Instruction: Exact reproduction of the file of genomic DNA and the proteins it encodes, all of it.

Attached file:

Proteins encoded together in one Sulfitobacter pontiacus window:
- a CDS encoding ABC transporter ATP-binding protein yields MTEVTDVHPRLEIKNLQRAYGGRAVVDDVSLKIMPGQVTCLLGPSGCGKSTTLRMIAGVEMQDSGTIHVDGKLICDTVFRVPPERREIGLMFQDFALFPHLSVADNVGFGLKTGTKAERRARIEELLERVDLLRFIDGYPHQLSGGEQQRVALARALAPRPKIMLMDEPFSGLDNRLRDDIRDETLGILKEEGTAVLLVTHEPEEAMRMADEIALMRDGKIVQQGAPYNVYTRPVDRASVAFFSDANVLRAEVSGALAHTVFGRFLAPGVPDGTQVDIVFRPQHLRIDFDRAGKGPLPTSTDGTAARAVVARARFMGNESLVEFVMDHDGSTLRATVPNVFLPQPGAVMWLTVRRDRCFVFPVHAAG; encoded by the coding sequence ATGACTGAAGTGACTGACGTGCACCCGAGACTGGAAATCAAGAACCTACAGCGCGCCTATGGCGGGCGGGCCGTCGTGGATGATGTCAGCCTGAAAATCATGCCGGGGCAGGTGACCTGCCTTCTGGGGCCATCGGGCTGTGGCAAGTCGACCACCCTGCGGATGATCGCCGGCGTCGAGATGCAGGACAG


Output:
Proteins encoded together in one Sulfitobacter pontiacus window:
- a CDS encoding ABC transporter ATP-binding protein yields MTEVTDVHPRLEIKNLQRAYGGRAVVDDVSLKIMPGQVTCLLGPSGCGKSTTLRMIAGVEMQDSGTIHVDGKLICDTVFRVPPERREIGLMFQDFALFPHLSVADNVGFGLKTGTKAERRARIEELLERVDLLRFIDGYPHQLSGGEQQRVALARALAPRPKIMLMDEPFSGLDNRLRDDIRDETLGILKEEGTAVLLVTHEPEEAMRMADEIALMRDGKIVQQGAPYNVYTRPVDRASVAFFSDANVLRAEVSGALAHTVFGRFLAPGVPDGTQVDIVFRPQHLRIDFDRAGKGPLPTSTDGTAARAVVARARFMGNESLVEFVMDHDGSTLRATVPNVFLPQPGAVMWLTVRRDRCFVFPVHAAG; encoded by the coding sequence ATGACTGAAGTGACTGACGTGCACCCGAGACTGGAAATCAAGAACCTACAGCGCGCCTATGGCGGGCGGGCCGTCGTGGATGATGTCAGCCTGAAAATCATGCCGGGGCAGGTGACCTGCCTTCTGGGGCCATCGGGCTGTGGCAAGTCGACCACCCTGCGGATGATCGCCGGCGTCGAGATGCAGGACAG